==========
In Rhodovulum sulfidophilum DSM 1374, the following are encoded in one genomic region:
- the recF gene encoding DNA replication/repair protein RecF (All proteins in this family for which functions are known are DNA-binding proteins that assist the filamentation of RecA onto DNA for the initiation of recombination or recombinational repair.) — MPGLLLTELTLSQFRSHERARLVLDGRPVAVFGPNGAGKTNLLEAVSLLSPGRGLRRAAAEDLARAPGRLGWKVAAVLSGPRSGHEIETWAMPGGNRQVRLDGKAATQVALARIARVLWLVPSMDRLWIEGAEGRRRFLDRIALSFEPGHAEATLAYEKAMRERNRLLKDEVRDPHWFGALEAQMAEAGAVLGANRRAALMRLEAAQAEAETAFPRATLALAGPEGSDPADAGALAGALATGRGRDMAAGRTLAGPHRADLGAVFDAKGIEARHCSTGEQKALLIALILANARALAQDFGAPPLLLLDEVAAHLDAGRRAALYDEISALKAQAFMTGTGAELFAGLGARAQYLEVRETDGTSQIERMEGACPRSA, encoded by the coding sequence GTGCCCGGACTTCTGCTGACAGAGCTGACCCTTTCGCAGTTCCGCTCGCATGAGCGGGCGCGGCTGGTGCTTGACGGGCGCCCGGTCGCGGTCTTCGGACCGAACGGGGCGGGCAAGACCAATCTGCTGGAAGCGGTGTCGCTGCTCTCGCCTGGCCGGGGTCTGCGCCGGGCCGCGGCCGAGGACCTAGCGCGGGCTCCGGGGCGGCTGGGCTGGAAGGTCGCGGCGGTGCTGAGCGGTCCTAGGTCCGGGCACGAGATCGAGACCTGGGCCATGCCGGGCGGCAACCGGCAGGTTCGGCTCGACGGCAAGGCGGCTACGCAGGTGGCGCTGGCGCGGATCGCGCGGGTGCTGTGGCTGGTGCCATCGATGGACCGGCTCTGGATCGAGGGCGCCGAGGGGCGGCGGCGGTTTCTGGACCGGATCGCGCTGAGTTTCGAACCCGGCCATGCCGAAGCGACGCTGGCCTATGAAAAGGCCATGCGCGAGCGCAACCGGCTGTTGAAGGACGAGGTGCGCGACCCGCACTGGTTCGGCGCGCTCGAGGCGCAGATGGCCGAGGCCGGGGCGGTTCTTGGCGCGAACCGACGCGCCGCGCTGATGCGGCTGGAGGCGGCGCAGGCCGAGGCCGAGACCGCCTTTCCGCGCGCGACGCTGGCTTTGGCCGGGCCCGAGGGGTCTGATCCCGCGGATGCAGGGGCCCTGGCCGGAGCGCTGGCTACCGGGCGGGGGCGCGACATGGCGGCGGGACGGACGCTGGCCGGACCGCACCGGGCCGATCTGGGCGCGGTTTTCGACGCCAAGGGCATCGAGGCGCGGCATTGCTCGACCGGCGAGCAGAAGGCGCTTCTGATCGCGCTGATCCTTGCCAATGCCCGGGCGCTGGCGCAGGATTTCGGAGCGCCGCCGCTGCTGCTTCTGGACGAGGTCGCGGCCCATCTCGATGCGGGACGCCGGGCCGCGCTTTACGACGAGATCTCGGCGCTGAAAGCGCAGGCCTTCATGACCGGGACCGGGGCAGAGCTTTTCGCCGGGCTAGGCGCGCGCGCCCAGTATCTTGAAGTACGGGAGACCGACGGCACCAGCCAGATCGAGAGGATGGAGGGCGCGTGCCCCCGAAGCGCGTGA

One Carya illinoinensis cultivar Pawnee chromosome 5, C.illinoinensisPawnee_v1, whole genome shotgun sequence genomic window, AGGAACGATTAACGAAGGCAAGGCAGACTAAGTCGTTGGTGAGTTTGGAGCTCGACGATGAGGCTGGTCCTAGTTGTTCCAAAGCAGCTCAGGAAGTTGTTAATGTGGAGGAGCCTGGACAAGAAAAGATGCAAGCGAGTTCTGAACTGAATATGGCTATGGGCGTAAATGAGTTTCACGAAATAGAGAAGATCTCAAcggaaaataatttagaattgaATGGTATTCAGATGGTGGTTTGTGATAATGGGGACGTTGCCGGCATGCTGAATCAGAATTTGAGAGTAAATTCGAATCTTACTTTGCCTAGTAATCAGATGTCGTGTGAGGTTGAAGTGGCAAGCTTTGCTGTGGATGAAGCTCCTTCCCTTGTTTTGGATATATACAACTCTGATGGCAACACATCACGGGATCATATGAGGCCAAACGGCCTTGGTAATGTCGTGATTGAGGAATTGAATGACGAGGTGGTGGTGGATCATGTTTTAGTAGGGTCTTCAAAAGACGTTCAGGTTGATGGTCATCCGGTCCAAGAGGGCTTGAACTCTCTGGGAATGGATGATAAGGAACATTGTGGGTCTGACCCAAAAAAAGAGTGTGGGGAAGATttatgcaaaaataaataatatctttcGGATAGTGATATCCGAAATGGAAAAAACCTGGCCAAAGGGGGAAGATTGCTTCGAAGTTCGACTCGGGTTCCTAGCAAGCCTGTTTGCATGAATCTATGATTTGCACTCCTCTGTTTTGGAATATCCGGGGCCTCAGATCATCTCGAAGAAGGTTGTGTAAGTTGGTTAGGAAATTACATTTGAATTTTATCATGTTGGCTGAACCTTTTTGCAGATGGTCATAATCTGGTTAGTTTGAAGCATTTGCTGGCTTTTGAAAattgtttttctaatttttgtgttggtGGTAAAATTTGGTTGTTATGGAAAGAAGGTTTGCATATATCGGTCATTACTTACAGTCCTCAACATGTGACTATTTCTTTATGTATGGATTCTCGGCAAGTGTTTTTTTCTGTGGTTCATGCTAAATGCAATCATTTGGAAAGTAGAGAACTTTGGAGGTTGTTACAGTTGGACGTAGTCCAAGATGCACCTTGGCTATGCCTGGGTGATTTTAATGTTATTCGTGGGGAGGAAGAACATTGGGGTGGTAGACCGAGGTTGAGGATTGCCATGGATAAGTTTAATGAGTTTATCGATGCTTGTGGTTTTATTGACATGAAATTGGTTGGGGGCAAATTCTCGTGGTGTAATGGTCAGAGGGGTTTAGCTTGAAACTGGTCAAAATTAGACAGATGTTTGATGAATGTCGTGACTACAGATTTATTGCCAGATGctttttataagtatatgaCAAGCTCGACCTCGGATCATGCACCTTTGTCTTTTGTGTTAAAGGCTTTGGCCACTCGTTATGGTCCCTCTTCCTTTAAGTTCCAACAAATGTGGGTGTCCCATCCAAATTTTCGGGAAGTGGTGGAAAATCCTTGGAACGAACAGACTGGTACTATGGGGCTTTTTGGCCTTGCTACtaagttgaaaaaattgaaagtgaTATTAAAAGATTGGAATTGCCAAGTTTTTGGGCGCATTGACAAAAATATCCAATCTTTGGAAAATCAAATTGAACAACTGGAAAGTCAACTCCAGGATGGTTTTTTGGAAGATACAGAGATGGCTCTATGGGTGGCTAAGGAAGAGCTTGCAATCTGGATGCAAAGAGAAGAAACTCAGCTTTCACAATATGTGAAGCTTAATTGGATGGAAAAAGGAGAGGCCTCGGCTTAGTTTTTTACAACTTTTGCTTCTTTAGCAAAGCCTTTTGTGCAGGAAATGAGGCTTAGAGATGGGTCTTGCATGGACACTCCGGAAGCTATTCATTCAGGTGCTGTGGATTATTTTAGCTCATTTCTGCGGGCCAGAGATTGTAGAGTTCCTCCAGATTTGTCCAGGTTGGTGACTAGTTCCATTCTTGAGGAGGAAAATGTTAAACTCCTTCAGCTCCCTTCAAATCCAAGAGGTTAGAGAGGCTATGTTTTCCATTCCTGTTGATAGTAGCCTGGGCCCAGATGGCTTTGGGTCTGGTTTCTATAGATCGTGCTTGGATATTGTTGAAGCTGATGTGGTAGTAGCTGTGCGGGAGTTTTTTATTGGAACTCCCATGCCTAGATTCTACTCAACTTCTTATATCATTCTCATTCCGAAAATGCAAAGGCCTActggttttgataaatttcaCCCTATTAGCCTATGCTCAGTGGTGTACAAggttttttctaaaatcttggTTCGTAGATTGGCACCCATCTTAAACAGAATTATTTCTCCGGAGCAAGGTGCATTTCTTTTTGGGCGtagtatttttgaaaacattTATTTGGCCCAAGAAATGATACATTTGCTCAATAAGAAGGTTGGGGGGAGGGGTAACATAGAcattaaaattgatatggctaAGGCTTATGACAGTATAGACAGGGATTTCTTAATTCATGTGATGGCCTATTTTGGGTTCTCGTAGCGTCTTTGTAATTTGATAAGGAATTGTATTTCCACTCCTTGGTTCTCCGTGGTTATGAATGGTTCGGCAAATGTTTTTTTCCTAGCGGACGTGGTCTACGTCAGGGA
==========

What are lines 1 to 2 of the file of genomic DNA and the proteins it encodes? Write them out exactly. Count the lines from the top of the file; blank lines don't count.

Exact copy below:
In Rhodovulum sulfidophilum DSM 1374, the following are encoded in one genomic region:
- the recF gene encoding DNA replication/repair protein RecF (All proteins in this family for which functions are known are DNA-binding proteins that assist the filamentation of RecA onto DNA for the initiation of recombination or recombinational repair.) — MPGLLLTELTLSQFRSHERARLVLDGRPVAVFGPNGAGKTNLLEAVSLLSPGRGLRRAAAEDLARAPGRLGWKVAAVLSGPRSGHEIETWAMPGGNRQVRLDGKAATQVALARIARVLWLVPSMDRLWIEGAEGRRRFLDRIALSFEPGHAEATLAYEKAMRERNRLLKDEVRDPHWFGALEAQMAEAGAVLGANRRAALMRLEAAQAEAETAFPRATLALAGPEGSDPADAGALAGALATGRGRDMAAGRTLAGPHRADLGAVFDAKGIEARHCSTGEQKALLIALILANARALAQDFGAPPLLLLDEVAAHLDAGRRAALYDEISALKAQAFMTGTGAELFAGLGARAQYLEVRETDGTSQIERMEGACPRSA, encoded by the coding sequence GTGCCCGGACTTCTGCTGACAGAGCTGACCCTTTCGCAGTTCCGCTCGCATGAGCGGGCGCGGCTGGTGCTTGACGGGCGCCCGGTCGCGGTCTTCGGACCGAACGGGGCGGGCAAGACCAATCTGCTGGAAGCGGTGTCGCTGCTCTCGCCTGGCCGGGGTCTGCGCCGGGCCGCGGCCGAGGACCTAGCGCGGGCTCCGGGGCGGCTGGGCTGGAAGGTCGCGGCGGTGCTGAGCGGTCCTAGGTCCGGGCACGAGATCGAGACCTGGGCCATGCCGGGCGGCAACCGGCAGGTTCGGCTCGACGGCAAGGCGGCTACGCAGGTGGCGCTGGCGCGGATCGCGCGGGTGCTGTGGCTGGTGCCATCGATGGACCGGCTCTGGATCGAGGGCGCCGAGGGGCGGCGGCGGTTTCTGGACCGGATCGCGCTGAGTTTCGAACCCGGCCATGCCGAAGCGACGCTGGCCTATGAAAAGGCCATGCGCGAGCGCAACCGGCTGTTGAAGGACGAGGTGCGCGACCCGCACTGGTTCGGCGCGCTCGAGGCGCAGATGGCCGAGGCCGGGGCGGTTCTTGGCGCGAACCGACGCGCCGCGCTGATGCGGCTGGAGGCGGCGCAGGCCGAGGCCGAGACCGCCTTTCCGCGCGCGACGCTGGCTTTGGCCGGGCCCGAGGGGTCTGATCCCGCGGATGCAGGGGCCCTGGCCGGAGCGCTGGCTACCGGGCGGGGGCGCGACATGGCGGCGGGACGGACGCTGGCCGGACCGCACCGGGCCGATCTGGGCGCGGTTTTCGACGCCAAGGGCATCGAGGCGCGGCATTGCTCGACCGGCGAGCAGAAGGCGCTTCTGATCGCGCTGATCCTTGCCAATGCCCGGGCGCTGGCGCAGGATTTCGGAGCGCCGCCGCTGCTGCTTCTGGACGAGGTCGCGGCCCATCTCGATGCGGGACGCCGGGCCGCGCTTTACGACGAGATCTCGGCGCTGAAAGCGCAGGCCTTCATGACCGGGACCGGGGCAGAGCTTTTCGCCGGGCTAGGCGCGCGCGCCCAGTATCTTGAAGTACGGGAGACCGACGGCACCAGCCAGATCGAGAGGATGGAGGGCGCGTGCCCCCGAAGCGCGTGA